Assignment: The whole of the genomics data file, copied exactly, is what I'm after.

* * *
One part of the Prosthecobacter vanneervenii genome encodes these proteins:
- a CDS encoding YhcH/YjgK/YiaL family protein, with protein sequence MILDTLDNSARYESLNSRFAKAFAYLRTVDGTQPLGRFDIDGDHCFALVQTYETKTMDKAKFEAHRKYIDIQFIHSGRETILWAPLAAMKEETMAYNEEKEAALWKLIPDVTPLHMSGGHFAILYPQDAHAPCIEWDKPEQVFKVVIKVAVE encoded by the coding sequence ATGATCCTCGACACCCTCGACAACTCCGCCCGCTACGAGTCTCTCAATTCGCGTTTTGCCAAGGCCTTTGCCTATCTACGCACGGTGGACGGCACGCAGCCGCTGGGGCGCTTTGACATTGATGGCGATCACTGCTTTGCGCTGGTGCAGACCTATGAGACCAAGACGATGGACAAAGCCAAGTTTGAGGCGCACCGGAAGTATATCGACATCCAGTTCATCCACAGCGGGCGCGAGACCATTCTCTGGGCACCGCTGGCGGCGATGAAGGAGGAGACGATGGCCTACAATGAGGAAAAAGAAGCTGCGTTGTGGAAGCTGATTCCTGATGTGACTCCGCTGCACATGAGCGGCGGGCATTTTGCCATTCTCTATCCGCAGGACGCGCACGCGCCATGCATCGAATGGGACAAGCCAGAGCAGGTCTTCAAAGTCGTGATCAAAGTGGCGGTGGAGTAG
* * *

One part of the Prosthecobacter vanneervenii genome encodes these proteins:
- a CDS encoding YhcH/YjgK/YiaL family protein, with protein sequence MILDTLDNSARYESLNSRFAKAFAYLRTVDGTQPLGRFDIDGDHCFALVQTYETKTMDKAKFEAHRKYIDIQFIHSGRETILWAPLAAMKEETMAYNEEKEAALWKLIPDVTPLHMSGGHFAILYPQDAHAPCIEWDKPEQVFKVVIKVAVE encoded by the coding sequence ATGATCCTCGACACCCTCGACAACTCCGCCCGCTACGAGTCTCTCAATTCGCGTTTTGCCAAGGCCTTTGCCTATCTACGCACGGTGGACGGCACGCAGCCGCTGGGGCGCTTTGACATTGATGGCGATCACTGCTTTGCGCTGGTGCAGACCTATGAGACCAAGACGATGGACAAAGCCAAGTTTGAGGCGCACCGGAAGTATATCGACATCCAGTTCATCCACAGCGGGCGCGAGACCATTCTCTGGGCACCGCTGGCGGCGATGAAGGAGGAGACGATGGCCTACAATGAGGAAAAAGAAGCTGCGTTGTGGAAGCTGATTCCTGATGTGACTCCGCTGCACATGAGCGGCGGGCATTTTGCCATTCTCTATCCGCAGGACGCGCACGCGCCATGCATCGAATGGGACAAGCCAGAGCAGGTCTTCAAAGTCGTGATCAAAGTGGCGGTGGAGTAG